• Tabitha Jackson Moderator
    Director, Documentary Film Program, Sundance Institute
    Tabitha Jackson was appointed Director of the Documentary Film Program (DFP) at Sundance Institute in late 2013. The DFP is dedicated to supporting nonfiction filmmakers worldwide in the production of cinematic documentaries that tell compelling stories, push the boundaries of the form, or address contemporary issues including social justice and human rights. In supporting such work, the DFP encourages the diverse exchange of ideas by artists as a critical pathway to developing an open society. Recently supported films have included Cameraperson, Hooligan Sparrow, Whose Streets?, The Look of Silence, I Am Not Your Negro, and CITIZENFOUR. With almost 25 years experience in the field, Jackson is an award-winning Commissioning Editor, director, and producer of non-fiction work. Prior to joining Sundance she most recently served as Head of Arts and Performance at Channel 4 Television in London, where she supported and championed the independent and alternative voice and sought to find fresh and innovative ways of storytelling. She also executive produced a number of projects for Film 4 including Mark Cousins’ cinematic odyssey The Story of Film, Clio Barnard’s hybrid The Arbor, Sophie Fiennes’ essay The Pervert’s Guide to Ideology, Bart Layton’s thriller The Imposter, and Iain and Jane’s recent Sundance-winning Nick Cave biography 20,000 Days on Earth.
  • Tashka Yawanawa Speaker
    Chief of the Yawanawa, Associacao Sóciocultural Yawanawa
    Tashka Yawanawá is chief of the Yawanawá people in Acre, Brazil. As chief, he leads 900 people stewarding 400,000 acres of Amazon rainforest in Brazil. The son of the former leader of the Yawanawá, Tashka grew up witnessing the virtual enslavement of his people by the rubber industry and experiencing the near annihilation of the tribe’s culture by missionaries. Since the 1980s, Tashka has actively fought for the rights of indigenous peoples. Realizing that he needed further education to improve the situation of the Yawanawá, he pursued higher education in the U.S. and abroad. He was directly involved in the creation of the Indigenous Lawyers Association and co-founded the Indigenous and Non-Indigenous Youth Alliance, through which he shares the experiences and knowledge of the Yawanawá with youth around the world, and works with projects that guarantee the preservation of different indigenous cultures.. In 2001, Tashka returned to Brazil, and chose to use the knowledge gained from his experiences abroad to help his people transform their future. He became the youngest Chief in the history of the Yawanawá at age twenty-five. In a short amount of time, Tashka and Laura have managed to double the extent of Yawanawá territory, reinvigorate Yawanawá culture, and establish economically and socially empowering relationships with the outside world. Tashka and Laura have two daughters—Kenemani and Luna Rosa—and divide their time living and working in the Yawanawá community and Rio Branco, Brazil.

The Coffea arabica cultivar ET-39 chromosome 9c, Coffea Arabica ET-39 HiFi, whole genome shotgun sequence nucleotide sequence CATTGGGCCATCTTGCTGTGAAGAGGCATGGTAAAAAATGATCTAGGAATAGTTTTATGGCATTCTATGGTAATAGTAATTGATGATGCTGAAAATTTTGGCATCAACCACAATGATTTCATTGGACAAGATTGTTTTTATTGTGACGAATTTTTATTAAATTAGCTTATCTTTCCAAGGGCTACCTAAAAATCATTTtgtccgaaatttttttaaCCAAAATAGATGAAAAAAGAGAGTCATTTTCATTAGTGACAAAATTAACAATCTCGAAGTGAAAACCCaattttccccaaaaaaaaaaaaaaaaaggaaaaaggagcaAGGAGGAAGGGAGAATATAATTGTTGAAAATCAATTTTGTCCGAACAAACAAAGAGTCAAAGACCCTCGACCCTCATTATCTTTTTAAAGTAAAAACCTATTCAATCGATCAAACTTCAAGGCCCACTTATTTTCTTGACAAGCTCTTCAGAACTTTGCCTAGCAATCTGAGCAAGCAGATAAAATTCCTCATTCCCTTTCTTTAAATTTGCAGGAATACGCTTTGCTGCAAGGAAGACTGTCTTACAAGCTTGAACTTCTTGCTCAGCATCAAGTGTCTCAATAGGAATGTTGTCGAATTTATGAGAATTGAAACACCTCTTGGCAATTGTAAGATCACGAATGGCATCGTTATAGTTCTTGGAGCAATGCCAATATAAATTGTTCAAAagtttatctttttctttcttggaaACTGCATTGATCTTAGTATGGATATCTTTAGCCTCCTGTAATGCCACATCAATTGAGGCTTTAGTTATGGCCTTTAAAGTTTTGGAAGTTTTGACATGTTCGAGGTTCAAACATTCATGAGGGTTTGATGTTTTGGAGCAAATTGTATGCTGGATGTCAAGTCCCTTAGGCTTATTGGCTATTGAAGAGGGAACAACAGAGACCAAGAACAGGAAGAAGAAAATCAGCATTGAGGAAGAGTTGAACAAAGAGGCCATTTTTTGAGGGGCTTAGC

• Katerina Cizek Speaker
    Artistic Director, MIT Co-Creation Studio, MIT
    Katerina Cizek is a two-time Emmy winner and a pioneer in digital media. Her work has documented the Digital Revolution, and has itself become part of the movement. She is the Artistic Director and Executive Producer of the emergent Co-Creation Studio at the Massachusetts Institute of Technology (MIT) Open Documentary Lab, while based in Toronto, Canada. For over a decade at the National Film Board of Canada, she helped redefine the organization as one of the world’s leading digital content hubs. She was the director and creative force behind the NFB’s award-winning 7-year digital documentary project HIGHRISE, and she realized the acclaimed NFB Filmmaker-in-Residence program. Cizek has built collaborations with a diverse range of community, academic and media partners to co-create media, including The New York Times, Wired Magazine, City of Toronto, United Way and most recently, Canada’s top YouTube stars. She has been recognized with 2 Emmys, a Peabody Award, World Press Photo Prize, 3 Canadian Screen Awards, 2 Webbys, amongst others. Her work has been seen by millions around the globe, through TV broadcasts and publishing on the web. She has travelled the world with her projects, teaching and advising on her innovative approaches to digital media and co-creation models.